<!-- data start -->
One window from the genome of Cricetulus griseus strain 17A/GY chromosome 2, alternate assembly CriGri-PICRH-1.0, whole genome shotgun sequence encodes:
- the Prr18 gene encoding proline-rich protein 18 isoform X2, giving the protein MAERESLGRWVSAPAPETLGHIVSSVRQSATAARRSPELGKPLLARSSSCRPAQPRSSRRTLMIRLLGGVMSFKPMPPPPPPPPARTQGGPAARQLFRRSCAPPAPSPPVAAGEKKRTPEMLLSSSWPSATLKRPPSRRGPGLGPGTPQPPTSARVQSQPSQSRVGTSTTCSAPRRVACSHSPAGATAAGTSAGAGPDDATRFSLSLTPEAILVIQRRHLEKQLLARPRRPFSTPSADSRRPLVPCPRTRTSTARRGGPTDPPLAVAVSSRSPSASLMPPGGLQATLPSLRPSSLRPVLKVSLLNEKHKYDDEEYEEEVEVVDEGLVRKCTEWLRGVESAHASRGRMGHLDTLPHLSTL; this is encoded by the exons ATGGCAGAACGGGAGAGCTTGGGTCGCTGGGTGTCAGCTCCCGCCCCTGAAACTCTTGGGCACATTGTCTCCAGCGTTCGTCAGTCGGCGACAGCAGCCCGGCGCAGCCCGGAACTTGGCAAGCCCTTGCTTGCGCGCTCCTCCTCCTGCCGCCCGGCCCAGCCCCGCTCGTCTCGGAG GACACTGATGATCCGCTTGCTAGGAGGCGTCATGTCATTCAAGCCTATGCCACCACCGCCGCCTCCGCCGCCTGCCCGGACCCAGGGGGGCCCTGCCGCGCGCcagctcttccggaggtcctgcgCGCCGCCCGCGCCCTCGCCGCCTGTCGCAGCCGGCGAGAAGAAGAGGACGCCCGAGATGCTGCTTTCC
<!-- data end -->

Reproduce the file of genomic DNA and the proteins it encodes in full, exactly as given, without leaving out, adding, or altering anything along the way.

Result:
One window from the genome of Cricetulus griseus strain 17A/GY chromosome 2, alternate assembly CriGri-PICRH-1.0, whole genome shotgun sequence encodes:
- the Prr18 gene encoding proline-rich protein 18 isoform X2, giving the protein MAERESLGRWVSAPAPETLGHIVSSVRQSATAARRSPELGKPLLARSSSCRPAQPRSSRRTLMIRLLGGVMSFKPMPPPPPPPPARTQGGPAARQLFRRSCAPPAPSPPVAAGEKKRTPEMLLSSSWPSATLKRPPSRRGPGLGPGTPQPPTSARVQSQPSQSRVGTSTTCSAPRRVACSHSPAGATAAGTSAGAGPDDATRFSLSLTPEAILVIQRRHLEKQLLARPRRPFSTPSADSRRPLVPCPRTRTSTARRGGPTDPPLAVAVSSRSPSASLMPPGGLQATLPSLRPSSLRPVLKVSLLNEKHKYDDEEYEEEVEVVDEGLVRKCTEWLRGVESAHASRGRMGHLDTLPHLSTL; this is encoded by the exons ATGGCAGAACGGGAGAGCTTGGGTCGCTGGGTGTCAGCTCCCGCCCCTGAAACTCTTGGGCACATTGTCTCCAGCGTTCGTCAGTCGGCGACAGCAGCCCGGCGCAGCCCGGAACTTGGCAAGCCCTTGCTTGCGCGCTCCTCCTCCTGCCGCCCGGCCCAGCCCCGCTCGTCTCGGAG GACACTGATGATCCGCTTGCTAGGAGGCGTCATGTCATTCAAGCCTATGCCACCACCGCCGCCTCCGCCGCCTGCCCGGACCCAGGGGGGCCCTGCCGCGCGCcagctcttccggaggtcctgcgCGCCGCCCGCGCCCTCGCCGCCTGTCGCAGCCGGCGAGAAGAAGAGGACGCCCGAGATGCTGCTTTCC